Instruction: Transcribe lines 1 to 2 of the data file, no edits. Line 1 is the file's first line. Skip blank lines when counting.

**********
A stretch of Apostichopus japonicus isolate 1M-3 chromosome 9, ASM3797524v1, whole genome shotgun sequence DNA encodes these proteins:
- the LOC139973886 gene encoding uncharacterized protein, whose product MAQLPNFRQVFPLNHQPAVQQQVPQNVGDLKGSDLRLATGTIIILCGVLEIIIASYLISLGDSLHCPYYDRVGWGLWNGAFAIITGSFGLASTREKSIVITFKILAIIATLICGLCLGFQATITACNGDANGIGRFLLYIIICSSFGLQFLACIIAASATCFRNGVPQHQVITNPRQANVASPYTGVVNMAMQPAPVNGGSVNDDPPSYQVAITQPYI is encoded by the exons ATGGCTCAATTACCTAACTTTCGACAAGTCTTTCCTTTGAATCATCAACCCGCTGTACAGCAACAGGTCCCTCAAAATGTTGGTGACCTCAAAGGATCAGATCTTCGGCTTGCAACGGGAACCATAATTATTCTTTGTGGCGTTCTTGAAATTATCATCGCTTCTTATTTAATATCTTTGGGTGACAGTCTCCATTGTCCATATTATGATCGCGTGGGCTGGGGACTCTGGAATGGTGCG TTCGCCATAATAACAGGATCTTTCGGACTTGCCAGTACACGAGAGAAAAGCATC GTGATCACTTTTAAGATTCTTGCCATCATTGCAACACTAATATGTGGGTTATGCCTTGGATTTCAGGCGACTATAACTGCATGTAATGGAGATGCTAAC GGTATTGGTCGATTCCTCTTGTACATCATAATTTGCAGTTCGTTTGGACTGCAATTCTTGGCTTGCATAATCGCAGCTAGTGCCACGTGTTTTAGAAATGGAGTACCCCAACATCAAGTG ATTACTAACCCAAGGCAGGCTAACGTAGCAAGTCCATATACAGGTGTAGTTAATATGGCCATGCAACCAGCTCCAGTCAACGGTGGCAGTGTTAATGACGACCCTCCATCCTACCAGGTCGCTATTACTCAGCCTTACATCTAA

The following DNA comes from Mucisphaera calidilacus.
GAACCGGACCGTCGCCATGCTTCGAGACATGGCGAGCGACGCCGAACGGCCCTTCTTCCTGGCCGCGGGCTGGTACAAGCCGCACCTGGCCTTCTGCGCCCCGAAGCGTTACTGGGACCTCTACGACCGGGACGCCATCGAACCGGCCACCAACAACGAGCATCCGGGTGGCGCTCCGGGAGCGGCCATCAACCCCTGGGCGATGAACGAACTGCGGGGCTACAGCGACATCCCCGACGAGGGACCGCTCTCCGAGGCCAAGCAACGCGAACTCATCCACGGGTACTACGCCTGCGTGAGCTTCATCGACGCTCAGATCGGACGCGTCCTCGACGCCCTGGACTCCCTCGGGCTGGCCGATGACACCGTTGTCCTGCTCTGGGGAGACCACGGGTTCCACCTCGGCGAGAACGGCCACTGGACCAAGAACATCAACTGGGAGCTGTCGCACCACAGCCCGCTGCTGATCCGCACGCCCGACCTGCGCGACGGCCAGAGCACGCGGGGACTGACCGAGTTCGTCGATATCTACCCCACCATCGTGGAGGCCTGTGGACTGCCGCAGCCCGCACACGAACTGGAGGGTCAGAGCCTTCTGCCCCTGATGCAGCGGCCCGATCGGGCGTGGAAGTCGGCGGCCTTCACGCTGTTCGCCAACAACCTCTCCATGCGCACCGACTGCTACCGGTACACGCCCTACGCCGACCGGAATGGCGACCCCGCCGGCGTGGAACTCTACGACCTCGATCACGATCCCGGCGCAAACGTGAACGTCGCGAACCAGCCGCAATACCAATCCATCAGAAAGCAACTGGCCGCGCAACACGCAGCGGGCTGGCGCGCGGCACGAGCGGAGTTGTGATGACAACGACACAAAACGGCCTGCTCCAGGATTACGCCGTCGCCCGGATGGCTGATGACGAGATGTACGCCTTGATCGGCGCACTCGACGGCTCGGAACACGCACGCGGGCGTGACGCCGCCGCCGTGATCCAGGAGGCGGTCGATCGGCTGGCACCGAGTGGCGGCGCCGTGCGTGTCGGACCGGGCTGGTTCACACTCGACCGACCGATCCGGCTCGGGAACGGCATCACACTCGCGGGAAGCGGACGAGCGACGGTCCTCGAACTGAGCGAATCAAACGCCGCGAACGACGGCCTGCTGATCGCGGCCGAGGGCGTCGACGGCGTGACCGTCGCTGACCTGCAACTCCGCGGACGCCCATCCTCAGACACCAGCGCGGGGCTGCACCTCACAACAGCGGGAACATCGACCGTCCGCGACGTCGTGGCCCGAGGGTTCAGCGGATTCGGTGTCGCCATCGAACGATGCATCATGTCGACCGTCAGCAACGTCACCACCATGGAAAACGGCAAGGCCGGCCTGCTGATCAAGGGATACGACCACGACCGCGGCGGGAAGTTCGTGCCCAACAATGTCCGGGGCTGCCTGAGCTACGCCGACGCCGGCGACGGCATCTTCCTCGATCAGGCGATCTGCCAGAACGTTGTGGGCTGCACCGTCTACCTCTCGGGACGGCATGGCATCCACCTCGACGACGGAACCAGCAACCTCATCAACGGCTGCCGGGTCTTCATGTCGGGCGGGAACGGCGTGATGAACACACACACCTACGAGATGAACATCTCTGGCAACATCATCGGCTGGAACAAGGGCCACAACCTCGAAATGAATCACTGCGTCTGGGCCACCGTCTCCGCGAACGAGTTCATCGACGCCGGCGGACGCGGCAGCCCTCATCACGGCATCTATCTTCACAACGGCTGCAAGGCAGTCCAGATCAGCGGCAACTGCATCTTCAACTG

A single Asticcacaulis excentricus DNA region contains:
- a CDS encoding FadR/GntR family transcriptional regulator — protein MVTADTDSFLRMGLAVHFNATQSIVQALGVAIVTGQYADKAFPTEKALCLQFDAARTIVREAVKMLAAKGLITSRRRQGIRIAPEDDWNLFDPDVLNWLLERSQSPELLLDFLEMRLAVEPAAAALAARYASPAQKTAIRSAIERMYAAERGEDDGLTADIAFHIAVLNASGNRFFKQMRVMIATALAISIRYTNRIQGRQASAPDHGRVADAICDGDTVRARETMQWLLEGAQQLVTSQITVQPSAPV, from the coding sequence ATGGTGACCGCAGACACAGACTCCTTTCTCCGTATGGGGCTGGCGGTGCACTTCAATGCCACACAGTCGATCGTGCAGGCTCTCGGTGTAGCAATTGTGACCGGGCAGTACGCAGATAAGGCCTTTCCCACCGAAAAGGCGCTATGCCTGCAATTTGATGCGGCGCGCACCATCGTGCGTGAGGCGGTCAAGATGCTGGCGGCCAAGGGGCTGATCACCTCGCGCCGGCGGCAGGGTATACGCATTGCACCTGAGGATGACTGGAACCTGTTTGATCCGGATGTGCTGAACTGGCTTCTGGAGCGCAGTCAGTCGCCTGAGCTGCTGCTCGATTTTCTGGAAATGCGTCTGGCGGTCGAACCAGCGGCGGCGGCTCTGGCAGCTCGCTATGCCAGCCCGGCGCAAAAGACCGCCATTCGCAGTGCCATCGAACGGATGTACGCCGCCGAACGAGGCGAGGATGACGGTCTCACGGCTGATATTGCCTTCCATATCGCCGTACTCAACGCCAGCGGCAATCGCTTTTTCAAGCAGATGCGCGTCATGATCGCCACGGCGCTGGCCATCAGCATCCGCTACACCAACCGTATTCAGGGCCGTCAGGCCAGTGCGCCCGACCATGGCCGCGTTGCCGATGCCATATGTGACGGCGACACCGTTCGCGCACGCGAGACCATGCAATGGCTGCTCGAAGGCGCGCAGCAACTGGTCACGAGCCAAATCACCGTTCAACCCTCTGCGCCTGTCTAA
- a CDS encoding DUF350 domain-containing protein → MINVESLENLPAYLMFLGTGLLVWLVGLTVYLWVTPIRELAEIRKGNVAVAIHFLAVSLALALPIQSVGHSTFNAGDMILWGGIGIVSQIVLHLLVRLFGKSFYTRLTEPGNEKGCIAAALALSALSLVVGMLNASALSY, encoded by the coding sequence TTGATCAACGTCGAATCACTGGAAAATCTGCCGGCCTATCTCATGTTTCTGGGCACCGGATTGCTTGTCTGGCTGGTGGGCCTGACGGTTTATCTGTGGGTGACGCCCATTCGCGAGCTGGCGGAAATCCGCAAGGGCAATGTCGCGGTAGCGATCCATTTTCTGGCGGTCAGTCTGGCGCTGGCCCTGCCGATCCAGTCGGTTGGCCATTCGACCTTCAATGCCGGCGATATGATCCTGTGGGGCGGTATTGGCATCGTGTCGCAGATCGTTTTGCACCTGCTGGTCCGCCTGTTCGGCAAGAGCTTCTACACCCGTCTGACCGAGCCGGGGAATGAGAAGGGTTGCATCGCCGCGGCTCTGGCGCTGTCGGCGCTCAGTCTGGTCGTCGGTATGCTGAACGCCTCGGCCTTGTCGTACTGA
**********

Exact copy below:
A stretch of Apostichopus japonicus isolate 1M-3 chromosome 9, ASM3797524v1, whole genome shotgun sequence DNA encodes these proteins:
- the LOC139973886 gene encoding uncharacterized protein, whose product MAQLPNFRQVFPLNHQPAVQQQVPQNVGDLKGSDLRLATGTIIILCGVLEIIIASYLISLGDSLHCPYYDRVGWGLWNGAFAIITGSFGLASTREKSIVITFKILAIIATLICGLCLGFQATITACNGDANGIGRFLLYIIICSSFGLQFLACIIAASATCFRNGVPQHQVITNPRQANVASPYTGVVNMAMQPAPVNGGSVNDDPPSYQVAITQPYI is encoded by the exons ATGGCTCAATTACCTAACTTTCGACAAGTCTTTCCTTTGAATCATCAACCCGCTGTACAGCAACAGGTCCCTCAAAATGTTGGTGACCTCAAAGGATCAGATCTTCGGCTTGCAACGGGAACCATAATTATTCTTTGTGGCGTTCTTGAAATTATCATCGCTTCTTATTTAATATCTTTGGGTGACAGTCTCCATTGTCCATATTATGATCGCGTGGGCTGGGGACTCTGGAATGGTGCG TTCGCCATAATAACAGGATCTTTCGGACTTGCCAGTACACGAGAGAAAAGCATC GTGATCACTTTTAAGATTCTTGCCATCATTGCAACACTAATATGTGGGTTATGCCTTGGATTTCAGGCGACTATAACTGCATGTAATGGAGATGCTAAC GGTATTGGTCGATTCCTCTTGTACATCATAATTTGCAGTTCGTTTGGACTGCAATTCTTGGCTTGCATAATCGCAGCTAGTGCCACGTGTTTTAGAAATGGAGTACCCCAACATCAAGTG ATTACTAACCCAAGGCAGGCTAACGTAGCAAGTCCATATACAGGTGTAGTTAATATGGCCATGCAACCAGCTCCAGTCAACGGTGGCAGTGTTAATGACGACCCTCCATCCTACCAGGTCGCTATTACTCAGCCTTACATCTAA